1500W, 6× Schutten 250W Poly panels , Schneider MPPT 60 150 CC, Schneider SW 2524 inverter, 400Ah LFP 24V nominal battery bank 

  • troyertroyer Posts: 5Registered Users, Users Awaiting Email Confirmation ✭✭
      This is the controller I am using, there are other posts of others using the same one and not complaining. 

    [ebay]-10/20/30/40 Amp Solar Charge Controller MPPT 12/24V Three-time Timer with USB UP


    I have 5 HF panels about 8 yrs old they are individually charging ok. 

    Ex. yesterday charging was 13.9 bringing the batts to an 83%charge. I plugged  a grinder into the inverter and the batts immediately lost about 1/2 their charge.

    I always ck with a multimeter and the readings will correctly correlate with the charge controller.

    Thank you for the help here.
  • mcgivormcgivor Posts: 2,334Solar Expert ✭✭✭✭✭
    The best way to see if the controller is actually a true MPPT is to open it up and see if there is a transformer, if there is not it would not be a true MPPT, there are ways to disguise the functionality by reducing input voltage then converting to PWM. Bottom line is you get what you pay for, it may function as a controller, appearing normal to most inexperienced users, but in reality name brand MPPT controllers  are far superior but come at a price, the nature of the game. 

    The indicated state of charge is based solely on voltage, introduce a load, the grinder for example will immediately sag the voltage, this is normal , if it is quick to recover, the battery is probably in good condition, the indicated voltage of 13.9V would  be around 80%, have you left it alone to see if it reaches ~14.4V, which would be close to100% on the display,, but in reality it would be in the PWM stage, arguably the most important stage where the final charging takes place.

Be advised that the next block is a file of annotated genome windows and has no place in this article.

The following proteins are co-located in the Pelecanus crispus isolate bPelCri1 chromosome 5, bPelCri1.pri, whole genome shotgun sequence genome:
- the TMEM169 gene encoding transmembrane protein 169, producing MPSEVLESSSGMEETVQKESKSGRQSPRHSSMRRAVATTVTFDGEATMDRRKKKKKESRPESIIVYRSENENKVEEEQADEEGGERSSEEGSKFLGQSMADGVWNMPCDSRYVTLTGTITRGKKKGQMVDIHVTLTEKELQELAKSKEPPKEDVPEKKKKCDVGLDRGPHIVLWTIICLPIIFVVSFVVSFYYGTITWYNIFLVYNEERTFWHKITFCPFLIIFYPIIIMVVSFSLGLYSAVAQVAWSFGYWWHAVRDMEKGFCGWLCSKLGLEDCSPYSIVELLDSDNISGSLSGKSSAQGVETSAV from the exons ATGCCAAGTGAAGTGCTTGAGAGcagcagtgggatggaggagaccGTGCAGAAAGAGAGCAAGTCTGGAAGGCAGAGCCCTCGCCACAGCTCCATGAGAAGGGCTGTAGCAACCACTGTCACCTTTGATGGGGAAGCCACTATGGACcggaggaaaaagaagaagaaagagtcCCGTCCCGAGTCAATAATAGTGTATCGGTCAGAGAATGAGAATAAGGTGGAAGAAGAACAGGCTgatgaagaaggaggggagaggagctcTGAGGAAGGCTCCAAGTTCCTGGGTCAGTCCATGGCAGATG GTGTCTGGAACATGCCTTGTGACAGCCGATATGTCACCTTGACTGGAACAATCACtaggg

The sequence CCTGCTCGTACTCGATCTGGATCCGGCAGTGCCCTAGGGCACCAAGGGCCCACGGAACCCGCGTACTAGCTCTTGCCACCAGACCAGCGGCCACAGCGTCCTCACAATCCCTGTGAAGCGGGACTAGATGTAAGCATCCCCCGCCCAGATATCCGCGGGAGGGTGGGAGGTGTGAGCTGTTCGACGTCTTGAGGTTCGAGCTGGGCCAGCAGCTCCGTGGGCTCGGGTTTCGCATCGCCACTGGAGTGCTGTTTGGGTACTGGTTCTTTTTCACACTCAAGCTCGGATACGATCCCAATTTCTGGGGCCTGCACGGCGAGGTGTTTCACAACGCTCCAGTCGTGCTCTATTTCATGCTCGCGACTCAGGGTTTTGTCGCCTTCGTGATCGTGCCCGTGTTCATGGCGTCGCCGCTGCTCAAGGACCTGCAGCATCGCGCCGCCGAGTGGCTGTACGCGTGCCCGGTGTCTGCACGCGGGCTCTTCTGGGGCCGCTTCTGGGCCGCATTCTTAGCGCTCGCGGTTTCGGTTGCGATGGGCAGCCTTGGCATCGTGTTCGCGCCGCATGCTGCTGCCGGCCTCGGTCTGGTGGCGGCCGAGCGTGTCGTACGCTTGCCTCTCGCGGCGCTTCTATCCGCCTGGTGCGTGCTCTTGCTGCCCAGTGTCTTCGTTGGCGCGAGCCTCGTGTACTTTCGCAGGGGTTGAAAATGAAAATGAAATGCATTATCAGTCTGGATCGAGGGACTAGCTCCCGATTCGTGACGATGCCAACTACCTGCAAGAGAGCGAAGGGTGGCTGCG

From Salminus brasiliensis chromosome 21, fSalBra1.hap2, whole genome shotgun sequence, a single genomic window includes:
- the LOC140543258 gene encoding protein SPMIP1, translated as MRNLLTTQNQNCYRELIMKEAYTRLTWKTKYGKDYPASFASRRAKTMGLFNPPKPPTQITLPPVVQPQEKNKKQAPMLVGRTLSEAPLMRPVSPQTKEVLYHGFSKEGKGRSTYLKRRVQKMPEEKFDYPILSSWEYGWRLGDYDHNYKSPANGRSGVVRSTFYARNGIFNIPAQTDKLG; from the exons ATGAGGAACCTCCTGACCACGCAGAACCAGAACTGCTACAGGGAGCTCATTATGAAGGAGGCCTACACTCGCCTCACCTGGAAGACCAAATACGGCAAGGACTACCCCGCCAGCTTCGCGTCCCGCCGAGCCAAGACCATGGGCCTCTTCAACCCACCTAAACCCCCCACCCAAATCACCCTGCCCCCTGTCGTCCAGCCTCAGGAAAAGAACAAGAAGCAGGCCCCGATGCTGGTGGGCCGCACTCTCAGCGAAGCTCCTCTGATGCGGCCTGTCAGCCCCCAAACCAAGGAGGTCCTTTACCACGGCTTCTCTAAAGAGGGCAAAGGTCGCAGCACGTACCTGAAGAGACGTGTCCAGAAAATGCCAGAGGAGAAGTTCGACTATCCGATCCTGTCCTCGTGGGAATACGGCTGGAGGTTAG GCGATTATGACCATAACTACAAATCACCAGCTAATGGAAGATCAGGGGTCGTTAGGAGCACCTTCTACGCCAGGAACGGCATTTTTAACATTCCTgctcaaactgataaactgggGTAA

Not to discredit your purchase, it may well satisfy your needs, careful attention is important to maintain a healthy battery, be patient, don't be anxious to explore the boundaries, see what it is capable of with regards to basic charging, before pushing the envelope.
    1500W, 6× Schutten 250W Poly panels , Schneider MPPT 60 150 CC, Schneider SW 2524 inverter, 400Ah LFP 24V nominal battery bank 

  • littleharbor2littleharbor2 Posts: 1,072Solar Expert ✭✭✭✭
    So you have a 480 Ah. battery bank and a solar array that at best, (when new), will only put out 5 amps. This may be your main problem. You should be pushing about 50 amps into your batteries to properly charge them.

     My guess is your batteries are shot, your 8 year old HF panels are shot and even if all was in good shape your system wouldn't last long, as configured. How about some good pictures showing us your system. especially the battery and controller wiring?

    2.1 Kw Suntech 175 mono, Classic 200, Trace SW 4024 ( 15 years old  but brand new out of sealed factory box Jan. 2015), Bogart Tri-metric, 700 ah @24 volt AGM battery bank. Plenty of Baja Sea of Cortez sunshine.

  • BB.BB. Posts: 28,088Super Moderators, Administrators admin
    Just to give you an idea--Nominally 10% rate of charge into a 480 AH @ 12 volt battery bank would require:
    • 480 AH * 14.5 volts charging * 1/0.77 panel+controller deratings * 0.10 rate of charge = 904 Watt array nominal
    • 904 Watt array / 15 watt solar panels = 60 solar panels
    That would be the 10% rate of charge from 60x Harbor Freight solar panels--If they worked well--Which they have a history of not doing.

    And you would need a minimum of a ~50 Amp MPPT solar charge controller to do this. As LittleHarbor2 said...

    Solar power systems should be designed to support your loads/energy needs. We can start from a fixed point (like the size of your battery bank), and design a "balanced system" around the core of your system.

    Generally, we suggest a 5% to 13%+ rate of charge for your battery bank from solar. 5% is OK for a weekend/backup system... 10%+ is really needed for a full time off grid power system.

    Marine type batteries are "so so" for off grid power systems. Next set, you should get some true deep cycle batteries (for a starter system, 2x 6 volt @ ~200 AH "golf cart" batteries in series, and 2x parallel strings for a 12 volt @ ~400 AH battery bank).

    But, again, it really depends on your energy needs.

    -Bill
    Near San Francisco California: 3.5kWatt Grid Tied Solar power system+small backup genset
  • PhotowhitPhotowhit Posts: 4,747Solar Expert ✭✭✭✭
    troyer said:
      This is the controller I am using, there are other posts of others using the same one and not complaining. 
    They will work, they just aren't MPPT, they are PWM which will deliver just a little less current so long as the panels are all within the guild lines. In fact for MPPT type controllers, you would want the panels to be at least 2 in series for a bit higher voltage.
    troyer said:
    I have 5 HF panels about 8 yrs old they are individually charging ok.